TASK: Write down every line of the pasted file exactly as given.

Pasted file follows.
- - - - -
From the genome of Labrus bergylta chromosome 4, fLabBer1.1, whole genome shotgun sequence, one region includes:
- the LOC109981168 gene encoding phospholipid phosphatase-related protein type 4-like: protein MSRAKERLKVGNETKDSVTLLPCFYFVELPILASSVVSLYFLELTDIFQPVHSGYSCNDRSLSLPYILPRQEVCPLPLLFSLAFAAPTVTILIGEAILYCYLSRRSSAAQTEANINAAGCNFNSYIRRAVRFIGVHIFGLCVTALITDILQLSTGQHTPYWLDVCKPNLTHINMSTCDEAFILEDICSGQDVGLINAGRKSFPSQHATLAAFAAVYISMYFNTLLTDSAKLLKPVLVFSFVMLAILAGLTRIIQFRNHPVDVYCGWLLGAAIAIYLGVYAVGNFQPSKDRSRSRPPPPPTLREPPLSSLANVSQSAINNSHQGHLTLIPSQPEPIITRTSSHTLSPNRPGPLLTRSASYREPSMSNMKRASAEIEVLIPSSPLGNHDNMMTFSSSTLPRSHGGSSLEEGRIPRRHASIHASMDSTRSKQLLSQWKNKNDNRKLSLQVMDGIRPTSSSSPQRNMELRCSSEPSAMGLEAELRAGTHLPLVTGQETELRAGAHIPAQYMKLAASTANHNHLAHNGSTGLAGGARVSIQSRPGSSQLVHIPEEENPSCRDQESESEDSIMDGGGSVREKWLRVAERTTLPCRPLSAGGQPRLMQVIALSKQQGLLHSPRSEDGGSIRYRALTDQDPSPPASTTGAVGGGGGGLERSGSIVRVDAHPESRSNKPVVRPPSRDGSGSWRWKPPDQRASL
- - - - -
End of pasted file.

From the genome of Labrus bergylta chromosome 4, fLabBer1.1, whole genome shotgun sequence, one region includes:
- the LOC109981168 gene encoding phospholipid phosphatase-related protein type 4-like: protein MSRAKERLKVGNETKDSVTLLPCFYFVELPILASSVVSLYFLELTDIFQPVHSGYSCNDRSLSLPYILPRQEVCPLPLLFSLAFAAPTVTILIGEAILYCYLSRRSSAAQTEANINAAGCNFNSYIRRAVRFIGVHIFGLCVTALITDILQLSTGQHTPYWLDVCKPNLTHINMSTCDEAFILEDICSGQDVGLINAGRKSFPSQHATLAAFAAVYISMYFNTLLTDSAKLLKPVLVFSFVMLAILAGLTRIIQFRNHPVDVYCGWLLGAAIAIYLGVYAVGNFQPSKDRSRSRPPPPPTLREPPLSSLANVSQSAINNSHQGHLTLIPSQPEPIITRTSSHTLSPNRPGPLLTRSASYREPSMSNMKRASAEIEVLIPSSPLGNHDNMMTFSSSTLPRSHGGSSLEEGRIPRRHASIHASMDSTRSKQLLSQWKNKNDNRKLSLQVMDGIRPTSSSSPQRNMELRCSSEPSAMGLEAELRAGTHLPLVTGQETELRAGAHIPAQYMKLAASTANHNHLAHNGSTGLAGGARVSIQSRPGSSQLVHIPEEENPSCRDQESESEDSIMDGGGSVREKWLRVAERTTLPCRPLSAGGQPRLMQVIALSKQQGLLHSPRSEDGGSIRYRALTDQDPSPPASTTGAVGGGGGGLERSGSIVRVDAHPESRSNKPVVRPPSRDGSGSWRWKPPDQRASL